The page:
When I was four, my mom would drop me off at the twins’ house before preschool and then head off to work. The twins went to my school but were a year older, and their mother would drive us all there and then babysit me for an hour after the school day ended until my mom could come pick me up.

I don’t know which of the twins came up with the idea to play an April Fools joke on me. But that morning, the two of them very carefully strung several lines of clear fishing line across the front door, hoping that I wouldn’t see it, and get stuck when I tried to walk through it.

Unfortunately, in their five-year-old excitement, they couldn’t wait to see me trip over the fishing line, and crowded the doorway as I got out of my mom’s car and waved goodbye. I walked up to the front door, and couldn’t figure out why they already had the door open waiting for me, and were standing so strangely just inside the doorway.

“Why won’t you let me in?” I asked

“You can’t come in!” they shouted. “You’re stuck!”

“Why are you standing in the way?” I asked.

“You can’t get through!” they said “There’s a string there!”

“Why did you put a string in the doorway?”

“April Fools!”

They then cut the string free from the door, and I went inside and we got ready for school. I knew I had been “pranked”, but because the joke had failed, I was having huge four-year-old difficulties understanding what exactly that had meant.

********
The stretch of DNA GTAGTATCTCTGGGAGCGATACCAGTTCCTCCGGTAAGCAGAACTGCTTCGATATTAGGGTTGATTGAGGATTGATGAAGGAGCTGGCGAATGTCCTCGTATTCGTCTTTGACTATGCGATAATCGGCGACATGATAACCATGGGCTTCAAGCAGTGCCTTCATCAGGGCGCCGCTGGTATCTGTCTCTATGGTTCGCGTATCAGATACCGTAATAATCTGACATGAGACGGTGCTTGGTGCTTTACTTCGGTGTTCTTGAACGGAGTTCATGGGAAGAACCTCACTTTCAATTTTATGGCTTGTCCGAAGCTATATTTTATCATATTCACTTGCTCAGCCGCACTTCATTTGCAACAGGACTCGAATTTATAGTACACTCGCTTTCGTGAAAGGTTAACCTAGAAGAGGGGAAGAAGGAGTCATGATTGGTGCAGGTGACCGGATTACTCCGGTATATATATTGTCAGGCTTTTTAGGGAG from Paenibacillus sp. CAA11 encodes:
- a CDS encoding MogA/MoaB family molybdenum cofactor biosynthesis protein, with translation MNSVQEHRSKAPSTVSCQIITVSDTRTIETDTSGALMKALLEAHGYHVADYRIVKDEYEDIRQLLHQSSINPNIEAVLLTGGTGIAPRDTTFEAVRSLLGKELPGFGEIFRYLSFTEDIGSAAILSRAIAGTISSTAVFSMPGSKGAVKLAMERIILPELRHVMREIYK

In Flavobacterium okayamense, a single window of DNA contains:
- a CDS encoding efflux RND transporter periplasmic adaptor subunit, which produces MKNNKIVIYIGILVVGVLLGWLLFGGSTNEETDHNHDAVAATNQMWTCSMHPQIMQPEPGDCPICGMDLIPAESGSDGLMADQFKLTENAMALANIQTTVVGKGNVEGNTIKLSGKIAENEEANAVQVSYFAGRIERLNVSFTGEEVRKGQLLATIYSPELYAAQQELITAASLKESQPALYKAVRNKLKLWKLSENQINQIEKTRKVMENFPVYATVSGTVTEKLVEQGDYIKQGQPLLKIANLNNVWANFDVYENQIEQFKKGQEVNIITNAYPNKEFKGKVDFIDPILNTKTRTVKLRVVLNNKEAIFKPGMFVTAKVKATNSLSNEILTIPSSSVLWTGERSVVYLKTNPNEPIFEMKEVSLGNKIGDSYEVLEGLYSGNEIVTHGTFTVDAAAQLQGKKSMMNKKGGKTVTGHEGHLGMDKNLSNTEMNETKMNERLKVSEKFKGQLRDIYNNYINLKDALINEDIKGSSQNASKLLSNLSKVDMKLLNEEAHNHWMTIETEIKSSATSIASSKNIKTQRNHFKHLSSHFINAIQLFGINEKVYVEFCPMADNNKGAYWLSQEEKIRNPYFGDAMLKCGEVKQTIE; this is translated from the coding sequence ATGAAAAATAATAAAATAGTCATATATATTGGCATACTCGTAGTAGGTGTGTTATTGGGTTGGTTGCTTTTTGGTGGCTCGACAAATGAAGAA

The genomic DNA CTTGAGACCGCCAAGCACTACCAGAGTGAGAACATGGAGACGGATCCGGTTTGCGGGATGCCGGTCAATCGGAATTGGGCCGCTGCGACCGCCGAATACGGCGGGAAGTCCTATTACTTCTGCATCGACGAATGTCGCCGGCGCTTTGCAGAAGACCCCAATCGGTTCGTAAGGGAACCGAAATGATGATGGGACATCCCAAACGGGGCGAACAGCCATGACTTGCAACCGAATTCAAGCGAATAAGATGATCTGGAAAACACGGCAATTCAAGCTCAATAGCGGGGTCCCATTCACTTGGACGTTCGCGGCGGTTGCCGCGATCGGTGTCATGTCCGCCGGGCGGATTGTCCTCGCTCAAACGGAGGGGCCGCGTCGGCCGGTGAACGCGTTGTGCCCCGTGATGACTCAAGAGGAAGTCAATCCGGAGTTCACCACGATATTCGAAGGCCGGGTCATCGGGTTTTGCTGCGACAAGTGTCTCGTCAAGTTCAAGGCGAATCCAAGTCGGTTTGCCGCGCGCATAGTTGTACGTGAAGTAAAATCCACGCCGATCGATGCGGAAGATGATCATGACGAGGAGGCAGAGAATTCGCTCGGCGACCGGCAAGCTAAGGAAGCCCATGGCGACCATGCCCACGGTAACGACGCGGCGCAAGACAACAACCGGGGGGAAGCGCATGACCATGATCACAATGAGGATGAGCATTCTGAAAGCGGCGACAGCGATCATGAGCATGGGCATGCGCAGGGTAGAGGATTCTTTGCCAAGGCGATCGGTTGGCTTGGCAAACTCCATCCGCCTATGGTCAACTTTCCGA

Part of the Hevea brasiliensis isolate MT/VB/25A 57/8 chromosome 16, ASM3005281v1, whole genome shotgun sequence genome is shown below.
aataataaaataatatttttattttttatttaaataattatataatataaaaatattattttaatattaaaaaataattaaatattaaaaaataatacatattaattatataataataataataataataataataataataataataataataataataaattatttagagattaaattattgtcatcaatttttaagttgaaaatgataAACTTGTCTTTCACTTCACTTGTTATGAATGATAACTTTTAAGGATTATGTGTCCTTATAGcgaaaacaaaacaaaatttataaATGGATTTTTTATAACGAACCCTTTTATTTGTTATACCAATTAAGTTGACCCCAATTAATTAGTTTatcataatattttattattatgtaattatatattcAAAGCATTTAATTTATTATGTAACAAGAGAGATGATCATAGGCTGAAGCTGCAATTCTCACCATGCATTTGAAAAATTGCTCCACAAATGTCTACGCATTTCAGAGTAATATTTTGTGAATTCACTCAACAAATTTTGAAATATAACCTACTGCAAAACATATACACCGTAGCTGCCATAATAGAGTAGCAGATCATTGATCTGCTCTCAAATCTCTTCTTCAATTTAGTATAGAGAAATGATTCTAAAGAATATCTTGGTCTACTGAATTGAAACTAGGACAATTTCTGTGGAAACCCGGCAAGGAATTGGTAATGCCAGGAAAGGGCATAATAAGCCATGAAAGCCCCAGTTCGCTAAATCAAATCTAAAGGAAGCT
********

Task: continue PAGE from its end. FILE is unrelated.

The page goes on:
A few years ago, we had a housemate who worked from home and therefore often had his laptop sitting open in front of him on the couch. Sometimes we would all be sitting around having conversations in the living room while he was working, and he would chat with us while simultaneously typing away at a programming problem.

One of his favorite tricks was to invent a crazy lie in these situations, which he would drop into the conversation completely deadpan. Then, while the rest of the house discussed how improbable such a fact was, our housemate would quickly update the wikipedia page for the topic at hand to reflect his invented lie.

“Check wikipedia,” he’d say when we all told him he was full of it.

He only fooled us a few times.

Today, the best April Fools prank I saw was the Grosset & Dunlap design team covering director Giuseppe Castellano’s desk in googly eyes.

Unlike the wikipedia lie or the fishline door, this is a prank I understand and can get behind. I think it would be awesome if Hallmark got in on this, selling massive googly eye packets. Of all the holidays to commercialize, I think there’s a market here. Compare, if you will, the googly-eyed scissors or thermostat to the stale “conversation hearts” that are a Valentine’s Day staple. The appeal should be obvious.

Meanwhile, think of the future. Think of the children. Put the plans to work now and in a hundred years we’ll have a googly eyed muppet who “distributes” April Fools eyes like Santa or the Easter Bunny.

Googly eyes on the toaster.
Googly eyes on your steering wheel.
Googly eyes on your math textbook.
Googly eyes on everything.
Everything.

It will be glorious.